From high-waisted denim and ultra-wide legs to extreme cut-outs and double denim, jeans have seen their fair share of dubious trends (and outright fashion disasters). Here are nine (sometimes embarrassing) demin trends and where they came from.
1. Acid Wash
Like many an '80s slang term, the acid washing process has its roots in 1960s surf culture. According to CRFashionBook, the trend really took off in the 1980s, after Guess released “the first pair of ‘pre-washed’ bleach-splattered jeans.”
If you grew up in the acid jean era, you may have had a kit at home that let you create the trend yourself. You might have even matched the acid wash of your jean jacket with your pants to be extra cool. These days, acid wash is often done more subtly, but there are still plenty of DIY options.
2. Mom Jeans
Just the term mom jeans conjures up an image of high-waisted rigid denim jeans with straight (but not tight!) legs. Supposedly, the high waist was meant to cover the tummy and prevent it from spilling over the top of the jeans, creating the dreaded muffin top—but usually, all it did was accentuate any visible fat and make you look frumpy to boot.
Here's something that might blow your mind, though: According to Emma McClendon, a fashion historian and the author of Denim: Fashion’s Frontier, “In the history of jeans as a garment, that high-rise, straight-leg, no-stretch-denim [template] is actually very typical,” McClendon told Ashley Fetters at The Atlantic—not just for women, but for men as well. “The very first jeans that were really made for women—ladies’ Levi’s, from the 1930s—you could arguably call them mom jeans. They were basically 501 jeans [the classic Levi’s cut] but with a higher rise.” That basic shape endured into the 1960s. Fetters noted that the term mom jeans didn't become popular until 2003 (a.k.a., the era of super stretchy low-rise jeans) thanks to a Saturday Night Live sketch.
3. JNCO Jeans
These ultra-wide, baggy pants featured briefly in the ‘90s teen movie Clueless as the signature look for skater guys—which was exactly who they appealed to at first, before they became so popular that they could be found pretty much everywhere. Created by brothers Haim and Yaakov Revah, the jeans debuted in 1993 and eventually boasted leg openings up to 50 inches. The brand's mission? “Challenge conventionalism. Explore the unfamiliar. Honor individuality.” After becoming incredibly popular in the '90s and then falling out of favor, JNCOs have been revived several times.
4. Super-Ripped Jeans
The first pairs of ripped jeans probably happened from actual wear and tear, and some have suggested that the trend of ripped jeans originated in the 1970s with punk bands. But eventually, fashion got ahold of super-distressed denim and the trend went way off the rails: Jeans with slashes up and down the legs could be bought new, often for exorbitant prices. Sometimes the tears went beyond rips to become full-on holes in the jeans. If you're going for the distressed look, you can still buy very holey jeans today.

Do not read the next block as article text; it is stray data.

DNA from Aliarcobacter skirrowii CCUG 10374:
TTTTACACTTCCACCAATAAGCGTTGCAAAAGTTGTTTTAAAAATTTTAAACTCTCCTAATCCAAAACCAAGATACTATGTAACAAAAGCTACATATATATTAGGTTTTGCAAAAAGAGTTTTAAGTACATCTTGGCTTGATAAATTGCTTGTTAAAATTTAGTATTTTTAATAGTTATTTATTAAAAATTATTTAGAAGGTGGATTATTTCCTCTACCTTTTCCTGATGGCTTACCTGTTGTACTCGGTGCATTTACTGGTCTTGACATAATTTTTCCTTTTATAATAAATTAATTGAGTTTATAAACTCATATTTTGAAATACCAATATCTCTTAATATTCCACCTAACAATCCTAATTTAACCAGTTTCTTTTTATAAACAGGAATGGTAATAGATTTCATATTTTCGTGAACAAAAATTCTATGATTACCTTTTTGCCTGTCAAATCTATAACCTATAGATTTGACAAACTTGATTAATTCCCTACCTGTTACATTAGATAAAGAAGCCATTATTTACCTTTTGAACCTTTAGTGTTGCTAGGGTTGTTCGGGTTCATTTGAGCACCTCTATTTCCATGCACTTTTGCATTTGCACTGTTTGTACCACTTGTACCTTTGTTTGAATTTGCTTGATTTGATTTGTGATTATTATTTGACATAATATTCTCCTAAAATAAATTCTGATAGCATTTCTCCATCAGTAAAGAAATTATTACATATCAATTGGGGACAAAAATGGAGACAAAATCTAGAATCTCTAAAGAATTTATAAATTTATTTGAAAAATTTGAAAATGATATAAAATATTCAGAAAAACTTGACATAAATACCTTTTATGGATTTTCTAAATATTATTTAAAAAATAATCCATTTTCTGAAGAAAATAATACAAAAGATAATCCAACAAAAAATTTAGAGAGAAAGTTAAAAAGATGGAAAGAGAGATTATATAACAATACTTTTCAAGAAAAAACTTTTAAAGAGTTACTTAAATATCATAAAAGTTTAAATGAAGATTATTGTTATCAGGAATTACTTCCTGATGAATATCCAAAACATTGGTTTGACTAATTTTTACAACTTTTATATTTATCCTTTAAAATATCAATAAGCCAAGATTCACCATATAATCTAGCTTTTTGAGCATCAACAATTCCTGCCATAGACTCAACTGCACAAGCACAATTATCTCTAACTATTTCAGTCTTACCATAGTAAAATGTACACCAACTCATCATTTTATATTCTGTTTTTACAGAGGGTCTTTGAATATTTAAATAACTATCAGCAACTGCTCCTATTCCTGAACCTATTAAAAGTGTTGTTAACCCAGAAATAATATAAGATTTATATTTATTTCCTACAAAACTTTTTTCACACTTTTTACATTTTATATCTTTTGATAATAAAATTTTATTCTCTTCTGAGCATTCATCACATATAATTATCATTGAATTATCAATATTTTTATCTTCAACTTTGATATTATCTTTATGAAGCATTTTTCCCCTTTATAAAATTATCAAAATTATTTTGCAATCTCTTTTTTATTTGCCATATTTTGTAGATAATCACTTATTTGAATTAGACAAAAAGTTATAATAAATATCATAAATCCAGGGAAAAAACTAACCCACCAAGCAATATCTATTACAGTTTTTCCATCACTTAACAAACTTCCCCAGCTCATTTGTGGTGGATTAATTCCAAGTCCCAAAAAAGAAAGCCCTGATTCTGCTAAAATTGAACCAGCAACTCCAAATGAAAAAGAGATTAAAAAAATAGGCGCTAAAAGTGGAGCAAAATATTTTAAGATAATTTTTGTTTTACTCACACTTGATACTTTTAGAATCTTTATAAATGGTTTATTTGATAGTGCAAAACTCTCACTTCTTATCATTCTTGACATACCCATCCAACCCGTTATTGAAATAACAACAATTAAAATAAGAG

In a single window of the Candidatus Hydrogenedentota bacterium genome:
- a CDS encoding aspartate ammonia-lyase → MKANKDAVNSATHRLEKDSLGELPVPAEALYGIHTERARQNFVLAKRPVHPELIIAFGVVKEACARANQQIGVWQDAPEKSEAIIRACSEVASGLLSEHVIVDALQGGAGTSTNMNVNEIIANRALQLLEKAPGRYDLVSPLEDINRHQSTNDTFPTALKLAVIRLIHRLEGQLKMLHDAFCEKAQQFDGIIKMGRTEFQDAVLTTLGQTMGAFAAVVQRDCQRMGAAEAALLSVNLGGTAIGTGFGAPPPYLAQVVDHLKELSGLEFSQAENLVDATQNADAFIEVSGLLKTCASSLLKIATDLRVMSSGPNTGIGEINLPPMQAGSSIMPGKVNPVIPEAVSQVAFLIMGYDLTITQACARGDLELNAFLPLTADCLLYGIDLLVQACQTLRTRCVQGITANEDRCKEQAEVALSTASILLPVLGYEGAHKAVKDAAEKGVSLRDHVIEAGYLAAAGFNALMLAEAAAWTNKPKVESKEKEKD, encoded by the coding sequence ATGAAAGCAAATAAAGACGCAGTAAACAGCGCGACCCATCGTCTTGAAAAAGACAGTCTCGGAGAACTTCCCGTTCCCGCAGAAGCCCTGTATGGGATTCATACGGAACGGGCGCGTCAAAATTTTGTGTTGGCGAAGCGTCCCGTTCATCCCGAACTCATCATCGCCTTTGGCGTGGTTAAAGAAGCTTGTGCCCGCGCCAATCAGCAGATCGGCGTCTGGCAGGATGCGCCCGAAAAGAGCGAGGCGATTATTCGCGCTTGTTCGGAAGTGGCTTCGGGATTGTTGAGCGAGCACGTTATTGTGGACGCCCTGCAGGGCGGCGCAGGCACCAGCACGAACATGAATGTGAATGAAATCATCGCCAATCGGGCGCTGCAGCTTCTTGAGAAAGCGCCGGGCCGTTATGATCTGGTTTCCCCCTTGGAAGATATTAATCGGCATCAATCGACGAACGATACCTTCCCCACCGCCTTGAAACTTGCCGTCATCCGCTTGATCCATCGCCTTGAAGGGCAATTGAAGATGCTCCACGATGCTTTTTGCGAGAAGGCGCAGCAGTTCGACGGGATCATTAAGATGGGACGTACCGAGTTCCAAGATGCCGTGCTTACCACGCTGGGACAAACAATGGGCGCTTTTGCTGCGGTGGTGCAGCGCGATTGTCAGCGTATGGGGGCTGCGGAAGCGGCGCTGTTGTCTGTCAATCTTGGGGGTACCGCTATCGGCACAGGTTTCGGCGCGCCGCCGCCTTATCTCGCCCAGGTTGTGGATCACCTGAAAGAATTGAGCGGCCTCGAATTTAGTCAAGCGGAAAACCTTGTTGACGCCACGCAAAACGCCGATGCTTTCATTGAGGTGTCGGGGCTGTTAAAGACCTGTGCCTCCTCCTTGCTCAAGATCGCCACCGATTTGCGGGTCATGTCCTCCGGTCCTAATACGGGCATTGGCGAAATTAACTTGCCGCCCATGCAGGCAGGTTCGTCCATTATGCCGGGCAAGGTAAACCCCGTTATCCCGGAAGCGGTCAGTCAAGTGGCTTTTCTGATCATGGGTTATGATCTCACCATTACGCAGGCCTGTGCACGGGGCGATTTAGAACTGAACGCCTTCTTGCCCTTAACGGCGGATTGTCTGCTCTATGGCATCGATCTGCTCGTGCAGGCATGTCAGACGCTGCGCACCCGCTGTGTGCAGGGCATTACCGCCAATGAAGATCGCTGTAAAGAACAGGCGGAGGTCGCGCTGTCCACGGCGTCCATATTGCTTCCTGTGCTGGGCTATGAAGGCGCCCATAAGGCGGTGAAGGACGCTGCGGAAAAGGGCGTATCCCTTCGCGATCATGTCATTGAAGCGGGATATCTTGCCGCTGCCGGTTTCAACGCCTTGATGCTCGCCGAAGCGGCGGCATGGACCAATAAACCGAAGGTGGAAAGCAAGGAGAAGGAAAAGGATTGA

Though bellbottoms are most closely associated with the peace and love era of the 1960s and early '70s, they may date as far back at the 17th or 18th centuries, when they were worn by sailors on American Navy ships (where they were eventually phased out in the years after World War II). As Brittany King writes at The Establishment, bellbottoms rose to prominence among youth of the 1960s as an act of rebellion: "Instead of opting for the fitted pencil skirts of the more conservative generation prior, young people chose to literally wear their distaste for the current social climate on their sleeves. Thus, bold pieces like wide-leg jeans were adopted—defying the mainstream as a statement against the very unpopular involvements of the government."
6. Demin Stirrup Pants
It's likely that stirrup pants originated in jodhpurs, which were worn during horseback riding; those little pieces of fabric, and later elastic, were added in the 20th century, and were great at keeping pants from riding up as you cantered around on your horse or skied. In the '80s, stirrup pants became a bonafide fashion trend, eventually being made in bright colors and, yes, denim. Most recently, people have taken to donning them with sandals, which we're not sure we can recommend.
7. Demin Hot Pants
Denim hot pants are an extreme form of jean shorts where cheek coverage seems to be optional. According to CRFashionBook, the trend began with "short shorts" in the 1950s; then, at the end of the '60s, British designer Mary Quant designed hot pants (which might trace their history to fashion icons of the '30s and '40s). They had an inseam of a mere two inches. Hotpants were made from a variety of fabrics, including denim (notably as daisy dukes, named after the character from The Dukes of Hazzard), and were worn by men and women alike. As with many trends on this list, you can still buy a pair today.
8. Capri Jeans
These jeans can range in length from just above the knee to rising above the calf, and can be skin-tight or baggy. While it’s unclear who invented them, originally they were a tight-fitting trouser named after the Italian island of Capri before making the jump to denim. These pants can be worn by both men and women, but these days, if they're donned by men, they're often called "man-pris."
9. Pleated Jeans
Originally, according to Max Berlinger at Bloomberg, pleats in pants were "a practical design feature to increase mobility and comfort at the hip." The denim version of pleated pants became especially popular in the 1980s. Once the trend finally died out, America couldn’t get them out of their closet fast enough ... until recently. You guessed it: Pleated jeans are making a comeback. Shop wisely.